It's just a mistake, says Brooke Shields. Recent press reports said Shields and her husband, Christopher Henchy have joined Nicolas Cage on the list of celebrities who have fallen behind on their taxes. TMZ.com says a federal lien was filed against the couple on December 31 for $4,391 relating to 2004 and $5,932 from 2005. A spokesperson for Shields told reporters at Gossip.com that this is erroneous, and that all taxes were paid in full and on time, but the IRS credited Shields' payments to the wrong account.
For Nicolas Cage, on the other hand, the mistakes were all his own. In 2008 he went toe-to-toe with the IRS and came out claiming a victory after the tax agency agreed to accept about one-third the amount of the less than two million in back taxes they were seeking for the years in question. Unfortunately for Cage, once he caught the attention of the IRS, the agency decided to take a look at his tax returns from other years. The problems they found were far worse than expected. For 2002, 2003, and 2004, he owes $6.3 million in unpaid taxes. As a result, the government has placed liens on his assets - mostly real estate holdings. Just recently another lien was filed for an additional $6.7 million taxes due relating to his 2008 income.
Cage says his error was in trusting a bad business manager - Samuel Levin - who the actor is now suing for $20 million, according to Reuters. Cage is reportedly tired of being perceived as a "deadbeat" and is determined to pay up and shed that image.
"Over the course of my career I have paid at least $70 million in taxes," he told People magazine. "Unfortunately, due to a recent legal situation, another approximate $14 million is owed to the IRS. However, I am under new business management and am happy to say that I am current for 2009," he continued. "All taxes will be paid including any to-be-determined state taxes."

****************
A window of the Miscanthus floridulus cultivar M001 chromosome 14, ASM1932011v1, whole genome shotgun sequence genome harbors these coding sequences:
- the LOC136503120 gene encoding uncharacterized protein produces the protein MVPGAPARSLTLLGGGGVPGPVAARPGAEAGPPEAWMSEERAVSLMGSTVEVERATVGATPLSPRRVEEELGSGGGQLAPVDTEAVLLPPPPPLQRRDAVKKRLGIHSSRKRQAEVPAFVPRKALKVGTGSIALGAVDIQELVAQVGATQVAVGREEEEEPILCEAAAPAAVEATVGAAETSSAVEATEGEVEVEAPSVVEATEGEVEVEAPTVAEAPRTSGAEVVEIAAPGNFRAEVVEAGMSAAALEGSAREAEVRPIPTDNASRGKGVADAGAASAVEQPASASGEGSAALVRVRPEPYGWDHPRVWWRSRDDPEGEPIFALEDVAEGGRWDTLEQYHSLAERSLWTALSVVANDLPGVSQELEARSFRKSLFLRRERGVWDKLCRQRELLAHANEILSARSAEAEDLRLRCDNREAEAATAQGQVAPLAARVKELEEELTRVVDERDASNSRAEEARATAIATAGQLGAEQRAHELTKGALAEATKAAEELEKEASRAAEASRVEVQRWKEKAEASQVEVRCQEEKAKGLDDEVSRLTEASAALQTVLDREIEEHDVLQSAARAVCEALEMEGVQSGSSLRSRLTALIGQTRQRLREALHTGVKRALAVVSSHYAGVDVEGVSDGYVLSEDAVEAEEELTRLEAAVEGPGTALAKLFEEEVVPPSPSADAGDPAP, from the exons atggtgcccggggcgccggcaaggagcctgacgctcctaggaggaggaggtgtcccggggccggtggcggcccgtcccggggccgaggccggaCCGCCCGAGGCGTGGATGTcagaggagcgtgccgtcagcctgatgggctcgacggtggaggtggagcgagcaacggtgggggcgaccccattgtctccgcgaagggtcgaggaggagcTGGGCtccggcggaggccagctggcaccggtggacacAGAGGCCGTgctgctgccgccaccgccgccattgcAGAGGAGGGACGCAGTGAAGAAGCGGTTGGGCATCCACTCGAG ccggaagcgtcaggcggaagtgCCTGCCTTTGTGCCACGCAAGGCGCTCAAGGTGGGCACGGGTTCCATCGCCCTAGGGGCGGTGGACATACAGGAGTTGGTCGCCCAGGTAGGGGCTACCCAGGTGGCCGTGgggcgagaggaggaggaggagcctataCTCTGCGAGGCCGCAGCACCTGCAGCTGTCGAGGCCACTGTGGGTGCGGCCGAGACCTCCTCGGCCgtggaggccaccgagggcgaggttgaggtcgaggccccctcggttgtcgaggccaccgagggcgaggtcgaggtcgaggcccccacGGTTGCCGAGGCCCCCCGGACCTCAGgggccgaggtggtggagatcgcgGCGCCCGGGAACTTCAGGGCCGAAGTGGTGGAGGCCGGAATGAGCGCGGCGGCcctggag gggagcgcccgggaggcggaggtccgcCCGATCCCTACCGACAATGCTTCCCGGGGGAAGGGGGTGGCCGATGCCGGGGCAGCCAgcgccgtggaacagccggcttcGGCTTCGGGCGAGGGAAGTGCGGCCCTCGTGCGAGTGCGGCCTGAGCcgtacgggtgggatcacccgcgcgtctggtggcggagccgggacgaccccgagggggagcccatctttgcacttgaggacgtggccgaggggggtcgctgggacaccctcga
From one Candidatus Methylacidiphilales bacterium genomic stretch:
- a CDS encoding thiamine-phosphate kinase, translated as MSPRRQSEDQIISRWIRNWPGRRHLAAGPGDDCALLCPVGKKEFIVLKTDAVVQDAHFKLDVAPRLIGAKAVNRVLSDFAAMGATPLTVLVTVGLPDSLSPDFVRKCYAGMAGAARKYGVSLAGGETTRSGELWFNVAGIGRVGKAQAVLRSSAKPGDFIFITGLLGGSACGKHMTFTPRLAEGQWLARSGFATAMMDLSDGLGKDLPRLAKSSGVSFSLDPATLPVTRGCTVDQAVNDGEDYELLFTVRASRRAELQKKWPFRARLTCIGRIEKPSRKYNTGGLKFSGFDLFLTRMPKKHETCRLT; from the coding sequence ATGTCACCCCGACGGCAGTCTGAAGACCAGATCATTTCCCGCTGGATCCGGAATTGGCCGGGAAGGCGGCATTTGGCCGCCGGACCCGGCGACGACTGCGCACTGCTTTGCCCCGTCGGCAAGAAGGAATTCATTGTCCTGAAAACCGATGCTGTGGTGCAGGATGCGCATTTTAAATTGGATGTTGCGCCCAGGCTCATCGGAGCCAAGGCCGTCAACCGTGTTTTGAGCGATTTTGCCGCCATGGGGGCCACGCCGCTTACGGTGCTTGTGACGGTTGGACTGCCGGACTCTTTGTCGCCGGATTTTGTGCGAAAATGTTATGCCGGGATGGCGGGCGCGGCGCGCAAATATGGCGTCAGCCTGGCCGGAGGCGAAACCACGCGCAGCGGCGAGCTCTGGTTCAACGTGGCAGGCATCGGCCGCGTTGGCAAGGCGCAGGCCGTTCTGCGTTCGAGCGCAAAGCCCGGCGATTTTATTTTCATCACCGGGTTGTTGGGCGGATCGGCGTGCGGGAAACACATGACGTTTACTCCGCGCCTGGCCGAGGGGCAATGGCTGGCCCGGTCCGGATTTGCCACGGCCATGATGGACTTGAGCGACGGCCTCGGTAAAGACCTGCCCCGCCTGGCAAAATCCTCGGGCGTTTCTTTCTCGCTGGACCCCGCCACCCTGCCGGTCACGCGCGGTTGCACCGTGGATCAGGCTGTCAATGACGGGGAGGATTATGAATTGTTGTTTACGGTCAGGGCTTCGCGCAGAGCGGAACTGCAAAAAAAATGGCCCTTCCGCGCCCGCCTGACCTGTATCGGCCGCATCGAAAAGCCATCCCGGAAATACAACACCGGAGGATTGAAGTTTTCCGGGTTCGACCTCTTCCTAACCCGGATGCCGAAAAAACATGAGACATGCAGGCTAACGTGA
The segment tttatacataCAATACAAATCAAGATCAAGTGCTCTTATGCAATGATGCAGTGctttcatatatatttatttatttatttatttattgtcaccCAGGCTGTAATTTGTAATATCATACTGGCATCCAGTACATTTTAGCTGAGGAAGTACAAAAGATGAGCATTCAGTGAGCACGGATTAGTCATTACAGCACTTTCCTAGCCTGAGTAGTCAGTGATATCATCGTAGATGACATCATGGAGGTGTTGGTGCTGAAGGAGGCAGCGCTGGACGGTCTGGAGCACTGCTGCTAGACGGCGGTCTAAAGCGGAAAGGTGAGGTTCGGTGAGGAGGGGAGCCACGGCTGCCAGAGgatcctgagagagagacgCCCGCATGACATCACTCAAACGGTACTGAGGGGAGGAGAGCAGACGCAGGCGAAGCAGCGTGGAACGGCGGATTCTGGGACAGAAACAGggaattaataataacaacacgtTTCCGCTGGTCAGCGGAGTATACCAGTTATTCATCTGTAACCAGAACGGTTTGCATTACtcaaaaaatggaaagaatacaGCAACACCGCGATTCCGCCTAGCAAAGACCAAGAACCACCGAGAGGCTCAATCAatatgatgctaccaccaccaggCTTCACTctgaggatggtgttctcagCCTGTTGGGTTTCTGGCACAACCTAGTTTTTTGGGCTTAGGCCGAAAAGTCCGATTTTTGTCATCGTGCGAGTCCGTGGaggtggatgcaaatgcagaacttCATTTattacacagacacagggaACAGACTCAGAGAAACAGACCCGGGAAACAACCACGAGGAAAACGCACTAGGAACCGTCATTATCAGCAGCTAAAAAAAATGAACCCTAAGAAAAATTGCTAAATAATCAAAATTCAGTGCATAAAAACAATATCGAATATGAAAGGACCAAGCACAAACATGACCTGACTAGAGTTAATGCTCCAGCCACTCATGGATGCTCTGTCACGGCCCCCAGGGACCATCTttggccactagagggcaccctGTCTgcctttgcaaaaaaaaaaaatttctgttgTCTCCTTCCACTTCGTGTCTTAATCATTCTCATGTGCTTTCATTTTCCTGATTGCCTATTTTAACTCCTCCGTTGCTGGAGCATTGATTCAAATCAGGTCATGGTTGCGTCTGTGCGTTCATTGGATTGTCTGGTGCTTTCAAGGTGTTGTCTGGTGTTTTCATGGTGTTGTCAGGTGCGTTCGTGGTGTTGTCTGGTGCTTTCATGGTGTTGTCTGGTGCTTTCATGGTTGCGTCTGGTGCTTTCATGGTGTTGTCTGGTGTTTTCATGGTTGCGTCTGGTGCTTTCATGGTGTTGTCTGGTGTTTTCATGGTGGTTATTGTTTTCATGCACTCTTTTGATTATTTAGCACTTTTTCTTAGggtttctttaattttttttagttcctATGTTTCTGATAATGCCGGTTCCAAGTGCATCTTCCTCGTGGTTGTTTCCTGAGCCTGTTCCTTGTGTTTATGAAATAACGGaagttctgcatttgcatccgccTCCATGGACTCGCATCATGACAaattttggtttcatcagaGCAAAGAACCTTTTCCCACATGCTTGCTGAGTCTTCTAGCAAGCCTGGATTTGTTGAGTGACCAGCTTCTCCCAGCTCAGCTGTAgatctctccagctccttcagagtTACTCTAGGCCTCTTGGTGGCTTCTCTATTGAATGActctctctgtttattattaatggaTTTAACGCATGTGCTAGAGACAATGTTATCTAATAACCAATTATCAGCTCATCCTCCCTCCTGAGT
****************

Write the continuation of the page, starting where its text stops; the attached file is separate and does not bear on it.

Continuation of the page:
Also being pressed to pay up is Argentina's well known soccer star-turned coach, Diego Armando Maradona. A few months ago, while he was visiting a fat farm in the northern Italy city of Merano, police seized a diamond earring from him - valued at $5,900 -- in partial payment of his Italian tax bill of $54 million. That massive tax debt goes back to when he played soccer for Napoli, in 1984-1991.
This is not the first time Maradona has had personal property seized to help settle his tax debt. In 2006 while he was visiting a suburb of Naples, tax police seized two Rolex watches, as well as the payment he earned for an appearance on Italian state TV.
The confiscated earring was purchased by an unidentified woman for the equivalent of $36,400 US dollars, at an auction held at the Bolzano Hotel in Italy. The auction's organizer, Giovanni Lombardo, told reporters that the money raised was a "drop in the bucket" compared to Maradona's debt. But even one drop at a time, this is a reminder to everyone that, just like the rest of us, celebrities do not get to skip out on their tax bills.